Leave the hustle and bustle of everyday life and immerse yourself in the Wild Atlantic Way, with some of the world’s most wild and breathtaking scenery. This stretch of rugged Irish coastline is home to all sorts of natural wonder; from sweeping cliffs and golden beaches to secluded islands and hidden coves.
If you’re keen to take in all the area has to offer without too much exertion, don’t worry; there’s a whole host of scenic walks just waiting to be explored. These relaxing routes showcase the Wild Atlantic Way’s beauty, from the rugged Northern Headlands right down to beautiful Haven Coast in west Cork. Here’s just a selection to get you started.
Walking in the shadow of Mount Errigal, County Donegal
The expansive terrain of County Donegal in the dramatic Northern Headlands is home to a diverse range of landscapes. Kick off your adventure in the tranquil surrounds of Ardnamona Woods, a 45-hectare native oak reserve on the banks of Lough Eske. Or lose yourself on parts of Slí an Earagail, a beautiful 77km-long moorland route that lies in the shadow of majestic Mount Errigal. Off the Donegal coast you’ll find a selection of islands too. Tory Island is one of the most well-known, and is steeped in history. Its gentle looped walk (4km) offers fantastic views of the island’s jagged cliffs, monastic ruins and ancient round tower.
Views from Erris Head, County Mayo, via Errisbeo.ie
Just as wild and invigorating is the neighbouring Surf Coast, where crashing ocean meets craggy shores. Explore one of its many jutting headlands on the Rosses Point Slí (2.9km), an easy route along the area’s promenade that offers amazing views of Oyster Island. The Sligo Town Slí (4km) meanwhile takes walkers along the Garavogue River that runs through this charming town, while the off-the-beaten-track Erris Head Loop (5km) can be found in adjacent County Mayo. There you’ll traverse grassy paths and earthy banks in and around Mayo’s soaring cliffs, where a viewing point at Erris Head’s most northerly tip offers fab views of the area’s dramatic sea arches.
Children of Lir Sculpture, County Mayo
To the glorious Bay Coast next, where you’ll find pretty beaches and more gorgeous islands dotted off its shores. Achill is in fact Ireland’s largest island, and we recommend you explore it via the peaceful Dooagh Loop Walk (4km). You’ll take in the River Owenavalley as you wind your way through bogland and sandy pathways.
The small village of Cong straddles the borders of Counties Mayo and Galway. On its Pigeon Hole Loop (2km) you’ll behold the region’s distinctive limestone terrain, and pass through the beautiful Cong Woods before coming to Pigeon Hole Cave, an atmospheric underground passageway. Finally, the Beach Loop (6.5km) in rugged north Mayo is a true hidden gem; this secluded track offers views of the area’s rocky coves and jagged stacks. You’ll also pass a Children of Lir sculpture, which depicts the swans of the famous Irish legend.
Views from Kilrush, County Clare
There are plenty of relaxed scenic walking options along the Cliff Coast too, in a region that’s home to both the unique Burren (an expansive and haunting limestone pavement of glacial-era limestone, cliffs and caves, fossils, rock formations and archaeological sites) and of course, the sweeping Cliffs of Moher. The Kilrush Slí (4km) takes walkers though Cappa, the Port of Kilrush, which is home to a beautiful, Blue Flag-awarded beach. The Doonbeg Slí (8km), meanwhile, is rich in history; you’ll pass 16th century Doonbeg Castle as well as Killard Church and graveyard, which dates all the way back to about 1000AD. Or if you really fancy reconnecting with nature, why not embark on the Ennis Slí (3km), which passes through 134 acres of idyllic woodland on the outskirts of the town.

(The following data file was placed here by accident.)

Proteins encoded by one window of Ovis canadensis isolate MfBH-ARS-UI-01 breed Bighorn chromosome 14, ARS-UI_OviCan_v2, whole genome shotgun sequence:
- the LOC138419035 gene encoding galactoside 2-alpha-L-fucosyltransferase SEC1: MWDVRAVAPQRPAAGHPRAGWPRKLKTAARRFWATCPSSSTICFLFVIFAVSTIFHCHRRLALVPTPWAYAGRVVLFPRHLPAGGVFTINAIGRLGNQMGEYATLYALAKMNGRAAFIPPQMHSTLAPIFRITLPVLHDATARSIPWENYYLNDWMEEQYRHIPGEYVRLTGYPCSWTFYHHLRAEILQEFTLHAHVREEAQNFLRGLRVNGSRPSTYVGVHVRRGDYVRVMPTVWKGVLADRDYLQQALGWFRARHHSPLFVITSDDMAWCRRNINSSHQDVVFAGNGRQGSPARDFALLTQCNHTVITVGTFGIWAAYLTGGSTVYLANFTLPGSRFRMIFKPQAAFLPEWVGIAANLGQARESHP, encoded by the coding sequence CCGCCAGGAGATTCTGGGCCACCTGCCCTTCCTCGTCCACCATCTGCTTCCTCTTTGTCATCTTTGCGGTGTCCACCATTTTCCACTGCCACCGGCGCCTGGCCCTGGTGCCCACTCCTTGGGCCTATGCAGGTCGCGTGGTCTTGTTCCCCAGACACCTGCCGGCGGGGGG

Woodlands on the Beara Peninsula, County Kerry
Venture to the edge of the jagged Southern Peninsulas, and you’ll be offered panoramic views of Kerry’s many islands, each with their own unique story to tell. Cosán na Naomh (the Saint’s Road, 400m) for example is an old pilgrimage trail in beautiful Ballyferriter, which passes an ancient Ogham stone (bearing old Celtic writing) and an early Christian monastic site. From it you can gaze out at the Blasket Islands, the biggest of which was home to a thriving community of farmers and fishermen until the 1950s.
Druid’s Loop (5km) meanwhile passes through Bonane, a gorgeous and historical valley that’s home to over 250 archaeological sites. What’s more, it’s separated from County Cork by a unique hand-cut tunnel discovered in 2015. Archaeologists estimate the 15m-long passageway is at least 1,000 years old, and was most likely used as a temporary refuge or as a place to store food. The Bullig Bay Loop (4km) meanwhile is situated on the Beara Peninsula, and will take you right down onto the coast road. You can gaze out at Bere Island before passing through some pretty woodland.
Kilcoe Castle on the Becher’s Loop Walk, County Cork
Neighbouring Cork on the Haven Coast is famous for its awe-inspiring landscapes. We recommend you kick off with the Kilbrittain Slí (4km), which takes you around the outskirts of this charming village. You’ll see the country’s oldest inhabited castle (it dates back to the 13th century) as well as the area’s unique tidal mudflats, which are dotted with salt marsh islands. Along the Becher’s Loop Walk (13km) in Skibbereen, you’ll enjoy spectacular views of Roaring Water Bay and Kilcoe Castle from an old folly (viewing platform) on the route. Finally, the Kinsale Slí (4km) perfectly showcases this lovely fishing town; you’ll enjoy views of the harbour and the dramatic Old Head of Kinsale.
There are plenty more scenic walks dotted along the Wild Atlantic Way, so whether you fancy a casual stroll or a more challenging hike, take a look at selections of Coastal Walks or Looped Walks to start. Or browse our comprehensive online directory for even more ideas, and start planning your itinerary today.